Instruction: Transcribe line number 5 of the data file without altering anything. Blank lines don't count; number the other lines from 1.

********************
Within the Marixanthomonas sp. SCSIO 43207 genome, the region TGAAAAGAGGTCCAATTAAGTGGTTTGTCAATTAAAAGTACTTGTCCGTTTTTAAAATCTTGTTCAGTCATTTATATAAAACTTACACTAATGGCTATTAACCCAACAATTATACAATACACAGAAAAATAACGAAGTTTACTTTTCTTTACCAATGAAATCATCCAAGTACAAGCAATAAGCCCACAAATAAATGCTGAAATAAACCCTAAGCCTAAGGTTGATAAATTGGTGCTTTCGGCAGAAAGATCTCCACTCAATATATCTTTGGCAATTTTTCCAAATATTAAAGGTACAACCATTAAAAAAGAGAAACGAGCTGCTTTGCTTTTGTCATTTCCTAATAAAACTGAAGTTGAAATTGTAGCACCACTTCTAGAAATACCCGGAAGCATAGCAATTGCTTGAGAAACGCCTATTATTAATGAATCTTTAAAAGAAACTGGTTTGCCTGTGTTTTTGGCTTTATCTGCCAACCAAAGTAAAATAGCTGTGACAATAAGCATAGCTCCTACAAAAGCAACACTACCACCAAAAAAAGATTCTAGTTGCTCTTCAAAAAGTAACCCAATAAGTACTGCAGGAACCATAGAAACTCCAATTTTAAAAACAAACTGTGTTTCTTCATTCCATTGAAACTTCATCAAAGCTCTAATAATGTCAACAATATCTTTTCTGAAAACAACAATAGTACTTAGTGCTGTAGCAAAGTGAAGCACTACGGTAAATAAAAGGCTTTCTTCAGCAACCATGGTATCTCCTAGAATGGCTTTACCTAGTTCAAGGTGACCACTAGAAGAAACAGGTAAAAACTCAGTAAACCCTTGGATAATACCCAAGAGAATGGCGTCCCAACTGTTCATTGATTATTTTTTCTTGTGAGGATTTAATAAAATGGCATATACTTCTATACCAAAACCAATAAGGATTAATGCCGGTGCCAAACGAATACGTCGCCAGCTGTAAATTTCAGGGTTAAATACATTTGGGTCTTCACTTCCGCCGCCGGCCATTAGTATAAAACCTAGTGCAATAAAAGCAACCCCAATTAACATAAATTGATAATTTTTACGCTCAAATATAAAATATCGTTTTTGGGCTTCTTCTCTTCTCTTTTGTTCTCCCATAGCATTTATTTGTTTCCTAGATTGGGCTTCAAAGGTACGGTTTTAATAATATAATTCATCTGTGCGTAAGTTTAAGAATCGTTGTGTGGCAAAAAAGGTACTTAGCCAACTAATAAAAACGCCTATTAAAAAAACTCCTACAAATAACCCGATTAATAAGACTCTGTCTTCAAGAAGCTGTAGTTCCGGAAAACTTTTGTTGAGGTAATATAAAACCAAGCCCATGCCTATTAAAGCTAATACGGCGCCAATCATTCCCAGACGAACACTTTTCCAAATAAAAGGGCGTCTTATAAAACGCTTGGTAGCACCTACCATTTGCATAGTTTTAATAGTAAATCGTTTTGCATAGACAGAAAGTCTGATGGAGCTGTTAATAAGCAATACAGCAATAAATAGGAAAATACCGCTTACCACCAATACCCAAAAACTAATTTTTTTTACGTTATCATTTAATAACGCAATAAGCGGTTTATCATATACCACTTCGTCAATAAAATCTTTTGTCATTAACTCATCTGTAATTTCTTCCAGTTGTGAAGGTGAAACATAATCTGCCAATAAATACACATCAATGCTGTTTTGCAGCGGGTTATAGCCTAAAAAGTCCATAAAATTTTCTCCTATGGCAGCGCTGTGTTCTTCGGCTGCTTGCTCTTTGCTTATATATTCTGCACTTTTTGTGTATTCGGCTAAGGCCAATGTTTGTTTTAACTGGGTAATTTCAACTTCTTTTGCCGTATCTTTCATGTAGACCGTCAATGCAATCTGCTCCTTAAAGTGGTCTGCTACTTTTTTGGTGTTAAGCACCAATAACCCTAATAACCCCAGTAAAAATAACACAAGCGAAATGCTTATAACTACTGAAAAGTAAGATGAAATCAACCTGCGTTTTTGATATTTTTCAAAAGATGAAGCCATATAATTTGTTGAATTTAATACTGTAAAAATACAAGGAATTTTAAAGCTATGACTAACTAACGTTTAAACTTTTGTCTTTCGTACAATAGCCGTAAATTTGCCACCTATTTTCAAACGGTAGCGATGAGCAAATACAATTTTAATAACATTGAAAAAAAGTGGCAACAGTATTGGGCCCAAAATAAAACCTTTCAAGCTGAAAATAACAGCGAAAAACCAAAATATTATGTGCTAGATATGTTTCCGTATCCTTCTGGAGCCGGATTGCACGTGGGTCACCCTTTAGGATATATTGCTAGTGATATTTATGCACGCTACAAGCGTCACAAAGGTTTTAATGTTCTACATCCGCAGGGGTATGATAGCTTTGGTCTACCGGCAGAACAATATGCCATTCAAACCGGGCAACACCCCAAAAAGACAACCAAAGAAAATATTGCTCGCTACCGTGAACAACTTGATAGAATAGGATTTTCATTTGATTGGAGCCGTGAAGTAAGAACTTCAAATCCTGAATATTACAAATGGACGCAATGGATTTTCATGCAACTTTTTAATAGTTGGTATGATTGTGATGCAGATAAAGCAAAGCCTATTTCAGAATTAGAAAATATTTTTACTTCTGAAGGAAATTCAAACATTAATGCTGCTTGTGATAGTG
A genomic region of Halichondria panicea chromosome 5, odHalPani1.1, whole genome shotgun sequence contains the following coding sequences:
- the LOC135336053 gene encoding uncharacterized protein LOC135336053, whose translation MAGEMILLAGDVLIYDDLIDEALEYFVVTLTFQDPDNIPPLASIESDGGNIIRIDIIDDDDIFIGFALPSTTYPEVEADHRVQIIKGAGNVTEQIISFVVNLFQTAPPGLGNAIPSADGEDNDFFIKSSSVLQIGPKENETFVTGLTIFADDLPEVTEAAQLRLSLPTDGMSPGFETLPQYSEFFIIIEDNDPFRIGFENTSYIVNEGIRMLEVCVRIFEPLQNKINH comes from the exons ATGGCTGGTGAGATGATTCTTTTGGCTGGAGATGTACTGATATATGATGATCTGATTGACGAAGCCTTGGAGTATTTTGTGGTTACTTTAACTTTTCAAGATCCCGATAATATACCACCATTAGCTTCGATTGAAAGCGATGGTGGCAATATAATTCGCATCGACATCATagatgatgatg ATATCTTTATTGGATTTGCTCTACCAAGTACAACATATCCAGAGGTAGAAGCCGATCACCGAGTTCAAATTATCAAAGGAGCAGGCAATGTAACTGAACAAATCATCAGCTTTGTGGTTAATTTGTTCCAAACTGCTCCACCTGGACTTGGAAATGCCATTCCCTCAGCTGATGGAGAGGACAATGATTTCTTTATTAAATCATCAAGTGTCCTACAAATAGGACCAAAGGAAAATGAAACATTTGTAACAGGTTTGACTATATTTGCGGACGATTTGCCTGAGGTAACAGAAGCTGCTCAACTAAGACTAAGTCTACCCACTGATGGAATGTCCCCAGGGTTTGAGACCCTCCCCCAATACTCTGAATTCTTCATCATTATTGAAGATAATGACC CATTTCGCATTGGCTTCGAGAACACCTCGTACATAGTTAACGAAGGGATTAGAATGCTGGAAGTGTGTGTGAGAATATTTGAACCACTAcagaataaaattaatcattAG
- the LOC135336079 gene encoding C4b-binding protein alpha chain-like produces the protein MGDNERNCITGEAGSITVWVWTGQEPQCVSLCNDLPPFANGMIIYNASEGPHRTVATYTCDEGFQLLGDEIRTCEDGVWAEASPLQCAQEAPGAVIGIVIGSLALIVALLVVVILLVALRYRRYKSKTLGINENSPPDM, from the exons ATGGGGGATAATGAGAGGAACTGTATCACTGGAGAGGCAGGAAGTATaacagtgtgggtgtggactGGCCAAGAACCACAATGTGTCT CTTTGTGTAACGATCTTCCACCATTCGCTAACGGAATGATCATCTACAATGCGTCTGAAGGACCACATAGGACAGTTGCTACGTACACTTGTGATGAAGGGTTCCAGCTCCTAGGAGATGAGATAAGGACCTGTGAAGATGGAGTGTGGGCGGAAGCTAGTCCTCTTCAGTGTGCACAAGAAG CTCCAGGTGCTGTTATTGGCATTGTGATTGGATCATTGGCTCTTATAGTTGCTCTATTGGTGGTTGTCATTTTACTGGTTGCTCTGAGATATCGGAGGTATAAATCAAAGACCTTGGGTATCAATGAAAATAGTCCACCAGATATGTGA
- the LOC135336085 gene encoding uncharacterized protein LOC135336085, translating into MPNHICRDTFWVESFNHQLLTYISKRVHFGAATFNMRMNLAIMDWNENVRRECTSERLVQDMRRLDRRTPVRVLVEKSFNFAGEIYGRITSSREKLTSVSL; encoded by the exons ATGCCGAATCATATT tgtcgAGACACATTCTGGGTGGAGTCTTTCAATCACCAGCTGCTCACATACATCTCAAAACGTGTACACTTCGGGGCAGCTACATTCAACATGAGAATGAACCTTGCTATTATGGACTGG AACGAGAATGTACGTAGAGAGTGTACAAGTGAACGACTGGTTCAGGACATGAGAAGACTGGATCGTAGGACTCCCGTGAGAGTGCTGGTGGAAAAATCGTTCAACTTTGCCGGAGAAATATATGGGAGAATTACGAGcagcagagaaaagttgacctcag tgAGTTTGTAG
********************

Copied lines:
- the LOC135336085 gene encoding uncharacterized protein LOC135336085, translating into MPNHICRDTFWVESFNHQLLTYISKRVHFGAATFNMRMNLAIMDWNENVRRECTSERLVQDMRRLDRRTPVRVLVEKSFNFAGEIYGRITSSREKLTSVSL; encoded by the exons ATGCCGAATCATATT tgtcgAGACACATTCTGGGTGGAGTCTTTCAATCACCAGCTGCTCACATACATCTCAAAACGTGTACACTTCGGGGCAGCTACATTCAACATGAGAATGAACCTTGCTATTATGGACTGG AACGAGAATGTACGTAGAGAGTGTACAAGTGAACGACTGGTTCAGGACATGAGAAGACTGGATCGTAGGACTCCCGTGAGAGTGCTGGTGGAAAAATCGTTCAACTTTGCCGGAGAAATATATGGGAGAATTACGAGcagcagagaaaagttgacctcag tgAGTTTGTAG